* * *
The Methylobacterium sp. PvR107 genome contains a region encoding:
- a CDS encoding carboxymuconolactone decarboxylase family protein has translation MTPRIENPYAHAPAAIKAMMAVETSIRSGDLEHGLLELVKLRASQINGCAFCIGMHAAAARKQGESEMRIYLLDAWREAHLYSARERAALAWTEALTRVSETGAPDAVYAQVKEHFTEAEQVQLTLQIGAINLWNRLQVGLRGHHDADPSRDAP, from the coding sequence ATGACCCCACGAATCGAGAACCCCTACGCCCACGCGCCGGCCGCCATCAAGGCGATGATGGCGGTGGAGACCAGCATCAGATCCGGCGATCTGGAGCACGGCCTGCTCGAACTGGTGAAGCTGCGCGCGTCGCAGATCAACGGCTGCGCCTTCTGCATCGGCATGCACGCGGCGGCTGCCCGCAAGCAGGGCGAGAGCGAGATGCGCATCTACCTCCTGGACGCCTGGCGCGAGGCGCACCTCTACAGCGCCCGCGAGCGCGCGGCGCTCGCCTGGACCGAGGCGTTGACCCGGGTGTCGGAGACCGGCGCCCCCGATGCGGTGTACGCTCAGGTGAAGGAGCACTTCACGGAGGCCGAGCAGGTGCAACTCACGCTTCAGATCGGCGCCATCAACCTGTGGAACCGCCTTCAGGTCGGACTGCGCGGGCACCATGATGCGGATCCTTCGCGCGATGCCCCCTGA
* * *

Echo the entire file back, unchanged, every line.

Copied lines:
The Methylobacterium sp. PvR107 genome contains a region encoding:
- a CDS encoding carboxymuconolactone decarboxylase family protein has translation MTPRIENPYAHAPAAIKAMMAVETSIRSGDLEHGLLELVKLRASQINGCAFCIGMHAAAARKQGESEMRIYLLDAWREAHLYSARERAALAWTEALTRVSETGAPDAVYAQVKEHFTEAEQVQLTLQIGAINLWNRLQVGLRGHHDADPSRDAP, from the coding sequence ATGACCCCACGAATCGAGAACCCCTACGCCCACGCGCCGGCCGCCATCAAGGCGATGATGGCGGTGGAGACCAGCATCAGATCCGGCGATCTGGAGCACGGCCTGCTCGAACTGGTGAAGCTGCGCGCGTCGCAGATCAACGGCTGCGCCTTCTGCATCGGCATGCACGCGGCGGCTGCCCGCAAGCAGGGCGAGAGCGAGATGCGCATCTACCTCCTGGACGCCTGGCGCGAGGCGCACCTCTACAGCGCCCGCGAGCGCGCGGCGCTCGCCTGGACCGAGGCGTTGACCCGGGTGTCGGAGACCGGCGCCCCCGATGCGGTGTACGCTCAGGTGAAGGAGCACTTCACGGAGGCCGAGCAGGTGCAACTCACGCTTCAGATCGGCGCCATCAACCTGTGGAACCGCCTTCAGGTCGGACTGCGCGGGCACCATGATGCGGATCCTTCGCGCGATGCCCCCTGA